Last year, Shavei Israel, a group that helps “lost tribes” and forgotten Jewish communities return to their roots, held a Seder in Kaifeng last year, reportedly the first one there in centuries.

Many Jews arrived in China under British protection following the First Opium War in the 1840s. Some of these Jews were of Indian or Iraqi origin, due to British colonialism in these regions. These included David Sasson (the “Rothschild of the East”), philanthropic businessman Sir Eli (Eliazer) Khadori, and real estate mogul Silas Herdoon.

According to most accounts, the number of Sephardic Jews in China totaled around 1,000.

Around 4,000 Jews would then arrive as refugees from the Russian Revolution of 1917, followed by the wave of refugees to Shanghai in the late 1930s and 1940s. According to Peter Nash, a child survivor from Berlin who found refuge in Shanghai from 1939 to 1949, about 8,000 of these refugees originated from Germany and 4,000 came from Austria.

“When Hitler came to power in early 1933, there were about 500,000 Jews in Germany and about 185,000 in Austria. Less than 100 Jewish professionals already left in 1933 and 1934 and went to Japanese-controlled Manchuria. Japan and China had a war in 1937, which Japan won,” Nash told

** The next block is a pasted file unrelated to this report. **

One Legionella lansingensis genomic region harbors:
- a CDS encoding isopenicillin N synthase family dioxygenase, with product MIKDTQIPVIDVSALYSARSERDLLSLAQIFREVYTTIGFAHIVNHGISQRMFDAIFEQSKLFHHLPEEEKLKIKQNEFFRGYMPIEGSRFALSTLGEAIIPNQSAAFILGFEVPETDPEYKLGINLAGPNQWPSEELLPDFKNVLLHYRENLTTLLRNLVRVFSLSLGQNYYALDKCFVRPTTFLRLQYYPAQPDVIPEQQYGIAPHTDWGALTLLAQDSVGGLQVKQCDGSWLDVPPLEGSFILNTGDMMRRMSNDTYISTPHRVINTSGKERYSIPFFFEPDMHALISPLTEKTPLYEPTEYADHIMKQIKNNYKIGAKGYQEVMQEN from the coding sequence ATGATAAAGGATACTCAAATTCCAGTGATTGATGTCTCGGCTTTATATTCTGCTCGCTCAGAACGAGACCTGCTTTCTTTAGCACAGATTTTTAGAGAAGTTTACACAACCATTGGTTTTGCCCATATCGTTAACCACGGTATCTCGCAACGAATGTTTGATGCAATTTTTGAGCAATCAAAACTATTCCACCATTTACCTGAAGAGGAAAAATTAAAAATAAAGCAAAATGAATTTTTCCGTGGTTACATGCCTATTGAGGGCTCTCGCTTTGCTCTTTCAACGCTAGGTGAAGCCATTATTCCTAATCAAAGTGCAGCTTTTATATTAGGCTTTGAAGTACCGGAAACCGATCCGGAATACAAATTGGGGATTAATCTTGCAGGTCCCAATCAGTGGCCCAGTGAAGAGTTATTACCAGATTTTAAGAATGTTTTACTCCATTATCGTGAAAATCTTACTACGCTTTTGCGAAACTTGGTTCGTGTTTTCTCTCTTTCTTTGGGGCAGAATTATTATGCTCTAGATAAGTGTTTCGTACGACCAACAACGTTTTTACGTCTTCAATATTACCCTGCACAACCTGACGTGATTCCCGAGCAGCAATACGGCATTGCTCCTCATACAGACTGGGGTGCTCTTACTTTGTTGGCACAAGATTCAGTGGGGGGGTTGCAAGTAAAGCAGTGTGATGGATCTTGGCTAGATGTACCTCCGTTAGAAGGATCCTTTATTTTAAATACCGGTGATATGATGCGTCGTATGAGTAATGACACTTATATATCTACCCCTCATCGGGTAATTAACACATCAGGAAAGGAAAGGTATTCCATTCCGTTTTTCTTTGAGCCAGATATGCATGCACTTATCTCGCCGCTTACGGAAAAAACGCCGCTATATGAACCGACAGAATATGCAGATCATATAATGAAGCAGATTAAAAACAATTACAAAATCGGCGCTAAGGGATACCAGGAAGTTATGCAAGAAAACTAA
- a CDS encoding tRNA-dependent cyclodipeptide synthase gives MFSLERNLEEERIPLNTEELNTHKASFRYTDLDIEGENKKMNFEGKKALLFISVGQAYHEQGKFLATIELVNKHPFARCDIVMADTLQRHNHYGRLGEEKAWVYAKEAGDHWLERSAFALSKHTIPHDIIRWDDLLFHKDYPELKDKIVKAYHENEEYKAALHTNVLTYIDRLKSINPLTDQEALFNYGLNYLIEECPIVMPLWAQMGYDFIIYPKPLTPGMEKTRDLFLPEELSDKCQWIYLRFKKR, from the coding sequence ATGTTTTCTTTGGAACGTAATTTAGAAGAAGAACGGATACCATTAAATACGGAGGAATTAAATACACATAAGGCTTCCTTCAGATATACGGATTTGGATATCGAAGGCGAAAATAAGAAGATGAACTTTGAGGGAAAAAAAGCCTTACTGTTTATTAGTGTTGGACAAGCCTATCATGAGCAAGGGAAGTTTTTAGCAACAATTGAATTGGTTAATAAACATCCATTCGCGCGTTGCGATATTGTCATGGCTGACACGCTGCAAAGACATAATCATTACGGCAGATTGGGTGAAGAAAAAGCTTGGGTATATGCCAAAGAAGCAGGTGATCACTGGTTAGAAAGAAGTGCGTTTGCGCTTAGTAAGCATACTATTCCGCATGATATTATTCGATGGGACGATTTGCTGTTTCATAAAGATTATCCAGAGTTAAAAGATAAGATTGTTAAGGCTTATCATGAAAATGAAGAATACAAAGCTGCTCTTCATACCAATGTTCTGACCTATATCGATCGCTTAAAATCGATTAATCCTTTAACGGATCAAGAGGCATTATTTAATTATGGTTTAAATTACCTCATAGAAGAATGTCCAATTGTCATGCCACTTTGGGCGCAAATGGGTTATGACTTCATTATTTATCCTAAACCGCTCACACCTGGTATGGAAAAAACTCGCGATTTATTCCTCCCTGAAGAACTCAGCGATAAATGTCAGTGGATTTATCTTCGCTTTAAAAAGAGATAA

Japan’s win left Shanghai as the destination for the last refugees. The city was under a mosaic of rulers: the international settlement controlled by England and the U.S. with Japanese-controlled Hongkou on the northern Suzhou Creek, the French Concession, and the two Chinese districts that had grown up around foreigners of many nationalities.

This mosaic is what enabled easy entry into Shanghai for Jews who were relieved of their citizenship from Germany and considered “stateless,” said Jody Hirsh, a former Jewish Community Center program director in Hong Kong. It was not Chinese humanitarianism that allowed for Jewish entry into Shanghai, but the absence of passport controls.

Rabbi Marvin Tokayer, former rabbi of the Jewish community of Japan, said Jewish contributions are still seen in China. The national anthem of China was written by famous Russian Jewish composer Aaron Avshalomov. The first Chinese psychiatrist was Abraham M. Halpern. German-Jewish pop artist Peter Max picked up his first paint brush in Shanghai.

“The Jews came there as refugees with nothing and they left it a much better community,” said Tokayer

In 1940, an estimated 36,000 Jews were in China.

Yet despite Shanghai having served a vital role in their lives, Jews looked to get out while China transitioned to Communist rule in 1949, Tokayer told Sephardic Jews, at risk of losing their bank accounts and businesses, fled abroad. Russian and German Jews opted for Mandatory Palestine, which welcomed all Jews. Others were able to secure U.S. visas.

“While it was no secret, relatively few in the global community were aware that there were Jewish communities living in Shanghai,” Nash said.

Kehillat Beijing brought organized Jewish life back to Beijing with its establishment in 1979. Chabad followed in 2001. In 1992, Nanjing University established an Institute of Jewish Studies.

Today there are roughly 5,000 Jews in Hong Kong, and about 2,000 each in Beijing and Shanghai.

(Additional info courtesy news service, photo courtesy Wikimedia commons)